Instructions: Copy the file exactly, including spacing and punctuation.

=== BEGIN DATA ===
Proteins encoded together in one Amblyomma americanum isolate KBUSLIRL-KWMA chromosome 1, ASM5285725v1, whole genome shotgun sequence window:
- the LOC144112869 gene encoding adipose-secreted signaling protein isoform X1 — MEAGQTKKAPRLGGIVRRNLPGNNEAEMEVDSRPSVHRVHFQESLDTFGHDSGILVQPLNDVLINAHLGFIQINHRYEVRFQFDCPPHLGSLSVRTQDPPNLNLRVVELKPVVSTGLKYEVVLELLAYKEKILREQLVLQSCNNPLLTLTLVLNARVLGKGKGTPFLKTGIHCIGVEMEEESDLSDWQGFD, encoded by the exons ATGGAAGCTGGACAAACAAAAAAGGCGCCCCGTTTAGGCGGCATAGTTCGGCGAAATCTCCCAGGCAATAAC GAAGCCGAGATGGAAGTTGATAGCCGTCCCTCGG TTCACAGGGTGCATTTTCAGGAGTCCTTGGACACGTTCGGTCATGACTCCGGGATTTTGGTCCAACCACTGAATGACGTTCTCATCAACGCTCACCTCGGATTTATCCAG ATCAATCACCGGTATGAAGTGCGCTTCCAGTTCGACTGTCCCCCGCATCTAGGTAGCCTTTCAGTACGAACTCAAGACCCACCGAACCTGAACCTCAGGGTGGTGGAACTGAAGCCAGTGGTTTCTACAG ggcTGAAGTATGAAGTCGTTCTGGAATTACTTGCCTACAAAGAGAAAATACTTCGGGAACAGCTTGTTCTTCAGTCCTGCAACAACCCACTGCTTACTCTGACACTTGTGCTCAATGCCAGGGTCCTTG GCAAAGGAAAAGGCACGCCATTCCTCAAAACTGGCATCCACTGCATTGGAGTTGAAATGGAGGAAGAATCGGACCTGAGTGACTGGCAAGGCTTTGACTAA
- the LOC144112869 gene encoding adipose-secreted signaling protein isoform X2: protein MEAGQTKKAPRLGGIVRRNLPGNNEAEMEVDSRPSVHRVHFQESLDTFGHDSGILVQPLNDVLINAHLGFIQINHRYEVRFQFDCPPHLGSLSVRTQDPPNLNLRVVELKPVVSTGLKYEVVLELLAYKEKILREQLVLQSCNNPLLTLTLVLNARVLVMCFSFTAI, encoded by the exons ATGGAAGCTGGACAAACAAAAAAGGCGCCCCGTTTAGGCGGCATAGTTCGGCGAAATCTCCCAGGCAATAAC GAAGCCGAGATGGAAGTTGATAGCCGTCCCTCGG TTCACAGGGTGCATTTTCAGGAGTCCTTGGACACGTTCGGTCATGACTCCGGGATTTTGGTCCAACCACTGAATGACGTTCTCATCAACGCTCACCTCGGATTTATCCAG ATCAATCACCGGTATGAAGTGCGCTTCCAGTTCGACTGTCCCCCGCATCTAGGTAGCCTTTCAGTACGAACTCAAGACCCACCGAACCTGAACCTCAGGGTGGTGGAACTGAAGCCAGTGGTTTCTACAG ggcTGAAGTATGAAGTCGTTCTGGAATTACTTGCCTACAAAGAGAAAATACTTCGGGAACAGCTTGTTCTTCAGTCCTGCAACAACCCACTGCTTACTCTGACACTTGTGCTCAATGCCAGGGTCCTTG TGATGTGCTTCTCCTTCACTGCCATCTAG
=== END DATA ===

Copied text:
Proteins encoded together in one Amblyomma americanum isolate KBUSLIRL-KWMA chromosome 1, ASM5285725v1, whole genome shotgun sequence window:
- the LOC144112869 gene encoding adipose-secreted signaling protein isoform X1 — MEAGQTKKAPRLGGIVRRNLPGNNEAEMEVDSRPSVHRVHFQESLDTFGHDSGILVQPLNDVLINAHLGFIQINHRYEVRFQFDCPPHLGSLSVRTQDPPNLNLRVVELKPVVSTGLKYEVVLELLAYKEKILREQLVLQSCNNPLLTLTLVLNARVLGKGKGTPFLKTGIHCIGVEMEEESDLSDWQGFD, encoded by the exons ATGGAAGCTGGACAAACAAAAAAGGCGCCCCGTTTAGGCGGCATAGTTCGGCGAAATCTCCCAGGCAATAAC GAAGCCGAGATGGAAGTTGATAGCCGTCCCTCGG TTCACAGGGTGCATTTTCAGGAGTCCTTGGACACGTTCGGTCATGACTCCGGGATTTTGGTCCAACCACTGAATGACGTTCTCATCAACGCTCACCTCGGATTTATCCAG ATCAATCACCGGTATGAAGTGCGCTTCCAGTTCGACTGTCCCCCGCATCTAGGTAGCCTTTCAGTACGAACTCAAGACCCACCGAACCTGAACCTCAGGGTGGTGGAACTGAAGCCAGTGGTTTCTACAG ggcTGAAGTATGAAGTCGTTCTGGAATTACTTGCCTACAAAGAGAAAATACTTCGGGAACAGCTTGTTCTTCAGTCCTGCAACAACCCACTGCTTACTCTGACACTTGTGCTCAATGCCAGGGTCCTTG GCAAAGGAAAAGGCACGCCATTCCTCAAAACTGGCATCCACTGCATTGGAGTTGAAATGGAGGAAGAATCGGACCTGAGTGACTGGCAAGGCTTTGACTAA
- the LOC144112869 gene encoding adipose-secreted signaling protein isoform X2: protein MEAGQTKKAPRLGGIVRRNLPGNNEAEMEVDSRPSVHRVHFQESLDTFGHDSGILVQPLNDVLINAHLGFIQINHRYEVRFQFDCPPHLGSLSVRTQDPPNLNLRVVELKPVVSTGLKYEVVLELLAYKEKILREQLVLQSCNNPLLTLTLVLNARVLVMCFSFTAI, encoded by the exons ATGGAAGCTGGACAAACAAAAAAGGCGCCCCGTTTAGGCGGCATAGTTCGGCGAAATCTCCCAGGCAATAAC GAAGCCGAGATGGAAGTTGATAGCCGTCCCTCGG TTCACAGGGTGCATTTTCAGGAGTCCTTGGACACGTTCGGTCATGACTCCGGGATTTTGGTCCAACCACTGAATGACGTTCTCATCAACGCTCACCTCGGATTTATCCAG ATCAATCACCGGTATGAAGTGCGCTTCCAGTTCGACTGTCCCCCGCATCTAGGTAGCCTTTCAGTACGAACTCAAGACCCACCGAACCTGAACCTCAGGGTGGTGGAACTGAAGCCAGTGGTTTCTACAG ggcTGAAGTATGAAGTCGTTCTGGAATTACTTGCCTACAAAGAGAAAATACTTCGGGAACAGCTTGTTCTTCAGTCCTGCAACAACCCACTGCTTACTCTGACACTTGTGCTCAATGCCAGGGTCCTTG TGATGTGCTTCTCCTTCACTGCCATCTAG